In order to provide the district court with some guidance in making its reasonableness determination, we set forth the following concerns. The district court should be wary of rubber stamping the timing of government audits. Clearly, the government should not be able to postpone litigation due to a lack of efficiency or diligence on its part. The legislative history in support of Sec. 2415(a) indicates Congress was motivated in part by notions of fairness and equity in government dealings with private litigants, and further motivated to reduce the costs of record keeping and encourage prompt agency actions on claims. S.Rep. No. 2438, 89th Cong.2d Sess. reprinted in 1966 U.S.C.C.A.N. 2502, 2503, 2513. We also believe, however, that Congress did not intend for the government to be penalized for excusable ignorance. Kass, 740 F.2d at 1497; see S.Rep. No. 1328, 89th Cong., 2d Sess. Reprinted in 1966 U.S.C.C.A.N. 2502, 2507 (recognizing "the difficulties of Government operations due to the size and complexity of the Government.") To satisfy Congressional intent, district courts should not view a failure to exercise reasonable diligence, inconvenience, and even some hardship on the part of government as grounds for tolling the limitations period. We agree with the Eleventh Circuit which said "Congress could not ... be completely forgiving of government delay and still be true to its motives in enacting a statute of limitations." Kass, 740 F.2d at 1497; see also Gavilan Joint, 849 F.2d at 1250.


We further believe the district court should consider FOGRMA in making the reasonableness determination. It is the duty of the courts to interpret two federal statutes so as " 'to give effect to each if we can do so while preserving their sense and purpose.' " Pittsburgh & Lake Erie R.R. Co. v. Railway Labor Executives' Ass'n, 491 U.S. 490, 510, 109 S.Ct. 2584, 2596, 105 L.Ed.2d 415 (1989). Section 103(b) of FOGRMA, 30 U.S.C. Sec. 1713(b), requires lessees to maintain records "for 6 years after the records are generated unless the Secretary [of the Interior] notifies the record holder that he has initiated an audit ... involving such records and that such records must be maintained for a longer period." Although we do not believe Sec. 1713(b) defines what is reasonable in every context under Sec. 2416(c), it is clear that if the government fails to initiate an audit within six years after the records were generated, the delay is per se unreasonable. This is because under Sec. 1713(b) a record holder is exempt from the obligation to maintain its records if an audit is not started within the six-year period.


Finally, we note that Phillips asserts the trial court incorrectly applied the one-year provision of Sec. 2415(a), arguing the September order was neither an "administrative proceeding" nor "required by contract or by law." This issue was not raised by Appellants on appeal and Phillips does not raise the issue on cross-appeal. As this issue is not necessary for the disposition of this appeal, we decline to address it.8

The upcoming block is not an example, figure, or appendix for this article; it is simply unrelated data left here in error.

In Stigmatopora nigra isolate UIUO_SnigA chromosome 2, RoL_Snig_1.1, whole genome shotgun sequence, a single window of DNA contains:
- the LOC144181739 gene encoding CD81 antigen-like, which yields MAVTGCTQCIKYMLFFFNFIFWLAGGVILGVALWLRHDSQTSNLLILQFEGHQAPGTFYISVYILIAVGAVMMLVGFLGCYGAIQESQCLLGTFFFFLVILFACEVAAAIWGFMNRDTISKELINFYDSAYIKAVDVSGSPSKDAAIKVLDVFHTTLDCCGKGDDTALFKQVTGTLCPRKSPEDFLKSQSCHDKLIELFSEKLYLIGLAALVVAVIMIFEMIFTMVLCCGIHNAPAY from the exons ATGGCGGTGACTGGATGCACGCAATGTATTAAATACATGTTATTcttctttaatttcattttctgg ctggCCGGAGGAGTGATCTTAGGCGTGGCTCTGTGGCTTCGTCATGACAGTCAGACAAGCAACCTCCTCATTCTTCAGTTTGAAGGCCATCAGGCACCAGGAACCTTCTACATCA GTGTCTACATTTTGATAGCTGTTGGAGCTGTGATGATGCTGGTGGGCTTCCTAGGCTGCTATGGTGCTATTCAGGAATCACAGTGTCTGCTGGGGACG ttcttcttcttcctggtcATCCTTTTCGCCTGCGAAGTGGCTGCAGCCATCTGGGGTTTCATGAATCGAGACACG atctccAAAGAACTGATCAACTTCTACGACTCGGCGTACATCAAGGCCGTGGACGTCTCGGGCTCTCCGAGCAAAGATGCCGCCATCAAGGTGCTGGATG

We REVERSE the district court and REMAND for the necessary factual determinations consistent with this opinion.


The Honorable Wesley E. Brown, Senior United States District Judge, District of Kansas, sitting by designation


Both parties recognize, and we agree, that oil and gas leases are contracts. See Reese Exploration v. Williams Natural Gas, 983 F.2d 1514, 1518-19 (10th Cir.1993) (applying contract interpretation law to an oil and gas lease); United States v. Essley, 284 F.2d 518, 520 (10th Cir.1960) (same). Thus, we likewise agree with the parties that 28 U.S.C. Sec. 2415(a) is the controlling statute of limitations as it applies to "every action for money damages brought by the United States ... which is founded upon any contract." (Emphasis added.)


The Supreme Court has also recognized

the hazards inherent in attempting to define for all purposes when a "cause of action" first "accrues." Such words are to be "interpreted in the light of the general purposes of the statute and of its other provisions, and with due regard to those practical ends which are to be served by any limitation of the time within which an action must be brought."

Crown Coat Front Co. v. United States, 386 U.S. 503, 517, 87 S.Ct. 1177, 1185, 18 L.Ed.2d 256 (1967).


The parties stipulated that Phillips' royalty payments were due and payable on the last day of the month following the month of production


Similarly, the amicus curiae brief claims Sec. 2416(c) only tolls the statute of limitations "where facts material to Interior's royalty claim (i) are inherently unknowable or (ii) have been fraudulently concealed by the defendant."


The government makes no allegation or suggestion that the royalty underpayment was anything other than an honest mistake


The same type of concerns are voiced in the amicus curiae brief


For example, if a breach is very egregious or the government is somehow informed that the breach occurred, then the statute of limitations may commence to run at the time of the breach


We also note that as neither party raised the issue, we will not address whether the district court was correct in holding the limitations period continued to run during the pendency of the judicial proceedings